JS: Could you please tell us first a little bit about your background and why and when you came to Brazil and decided to settle here?
NL: After graduating from the University of Minnesota in Spanish and French Education, I started an MS in TESOL, but interrupted it to move to Porto Alegre with my Uruguayan husband and five-month-old son. We lived and worked in Rio Grande do Sul for three years where my daughter was born.
We moved to São Paulo where we educated our children and truly settled into our professional lives. For me, it was a change from teaching in public schools in the U.S. to working at a private language institute, but it has certainly made my professional life grow in many more ways than I could ever have imagined.
JS: During the many years you’ve been a teacher trainer, what have the main areas of focus been and how have they changed?
NL: I think one of the biggest changes in focus has been moving away from focusing on methodological paradigms as the essence of teaching to focusing on the learner him/ herself and the conditions necessary for learning to occur.
The way we look at how the brain processes language has given us tremendous insight into what we might be able to do to facilitate learning.
When I first started teaching, we were trained to focus on form and show learners how to manipulate form. By recombining forms, eventually, learners communicated — we hoped. As researchers discovered more about how languages were acquired, all sorts of labels sprung up to describe approaches to teaching. Most of them involved following intricate steps and phases to guarantee that the approach was respected. As time went by, newer methodologies were proposed until in more recent years, all of the labeling of approaches seems to have fallen a bit by the wayside as we teachers help our learners attach meaning to language learning and focus on the individual needs of each learner.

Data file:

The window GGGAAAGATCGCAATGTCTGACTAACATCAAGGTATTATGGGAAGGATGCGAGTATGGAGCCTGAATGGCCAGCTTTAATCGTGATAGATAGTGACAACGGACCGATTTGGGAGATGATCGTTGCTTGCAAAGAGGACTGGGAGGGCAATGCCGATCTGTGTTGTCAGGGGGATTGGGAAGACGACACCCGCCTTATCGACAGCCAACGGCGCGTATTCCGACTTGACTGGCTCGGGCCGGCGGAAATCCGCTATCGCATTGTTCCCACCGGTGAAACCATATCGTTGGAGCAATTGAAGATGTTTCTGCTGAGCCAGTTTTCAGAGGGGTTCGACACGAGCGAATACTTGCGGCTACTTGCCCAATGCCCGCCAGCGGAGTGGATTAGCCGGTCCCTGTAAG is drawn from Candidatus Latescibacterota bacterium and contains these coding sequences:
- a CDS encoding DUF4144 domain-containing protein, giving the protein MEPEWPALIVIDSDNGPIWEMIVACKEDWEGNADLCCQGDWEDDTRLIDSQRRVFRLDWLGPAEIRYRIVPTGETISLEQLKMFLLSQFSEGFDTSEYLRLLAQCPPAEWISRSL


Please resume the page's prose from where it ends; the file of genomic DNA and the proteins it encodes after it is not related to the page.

JS: How has technology impacted on Teacher Education in the Brazilian context and what major changes can you anticipate as a result of such influence?
NL: Technology has had a huge impact on Teacher Education, especially in the Brazilian context. Through technology, teaching certificates are now more available online than ever before at all levels. For example, it’s possible to do parts of diplomas such as the DELTA and complete MAs in the distance mode thanks to online access.
On a smaller dimension, we are able to give access to teacher updating materials online thanks to technology. Probably the most significant impact has been being able to use technology to have international and local speakers become available to us even though we are spread out across such a large country. IATEFL conferences in the past two years have been made available through the British Council site both while they are taking place and asynchronously.
JS: How do you see the preparedness of the younger generation coming from the licensure in Brazilian Universities?
NL: One of the things that genuinely concern me about licensure in any country is how the discrepancies appear from one university to another and therefore, how the quality of teachers varies tremendously from one institution to another. This means that when new teachers come to a language institute, for example, the amount of training and supplementing of teaching background can be enormous. It seems to me that ministries of education are busy making requirements for students without taking their teachers into consideration. How often are recently-graduated teachers asked what they felt was missing in their curriculum once they started teaching? How often are standards discussions conducted using real teachers as the starting point?
Many language teachers are not required to be proficient in the language they are going to teach, and yet they obtain licensure. Who should be measuring this? Should a candidate be accepted to be a language teacher without a minimum of language proficiency in the language they are going to teach? And whose responsibility is it for guaranteeing this proficiency? There are so many unanswered questions.